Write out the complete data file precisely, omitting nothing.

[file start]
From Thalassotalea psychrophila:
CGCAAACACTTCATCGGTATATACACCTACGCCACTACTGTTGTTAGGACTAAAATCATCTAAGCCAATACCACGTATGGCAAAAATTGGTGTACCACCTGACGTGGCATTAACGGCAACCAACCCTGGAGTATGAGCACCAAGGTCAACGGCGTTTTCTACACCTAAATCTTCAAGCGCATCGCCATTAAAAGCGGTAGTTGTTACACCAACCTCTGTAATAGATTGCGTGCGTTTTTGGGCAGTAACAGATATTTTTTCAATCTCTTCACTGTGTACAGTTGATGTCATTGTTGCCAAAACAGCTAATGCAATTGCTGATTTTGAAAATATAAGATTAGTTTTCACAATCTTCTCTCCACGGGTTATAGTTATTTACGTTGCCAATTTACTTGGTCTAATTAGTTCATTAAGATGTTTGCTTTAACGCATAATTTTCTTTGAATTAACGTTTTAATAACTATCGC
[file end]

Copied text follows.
From Thalassotalea psychrophila:
CGCAAACACTTCATCGGTATATACACCTACGCCACTACTGTTGTTAGGACTAAAATCATCTAAGCCAATACCACGTATGGCAAAAATTGGTGTACCACCTGACGTGGCATTAACGGCAACCAACCCTGGAGTATGAGCACCAAGGTCAACGGCGTTTTCTACACCTAAATCTTCAAGCGCATCGCCATTAAAAGCGGTAGTTGTTACACCAACCTCTGTAATAGATTGCGTGCGTTTTTGGGCAGTAACAGATATTTTTTCAATCTCTTCACTGTGTACAGTTGATGTCATTGTTGCCAAAACAGCTAATGCAATTGCTGATTTTGAAAATATAAGATTAGTTTTCACAATCTTCTCTCCACGGGTTATAGTTATTTACGTTGCCAATTTACTTGGTCTAATTAGTTCATTAAGATGTTTGCTTTAACGCATAATTTTCTTTGAATTAACGTTTTAATAACTATCGC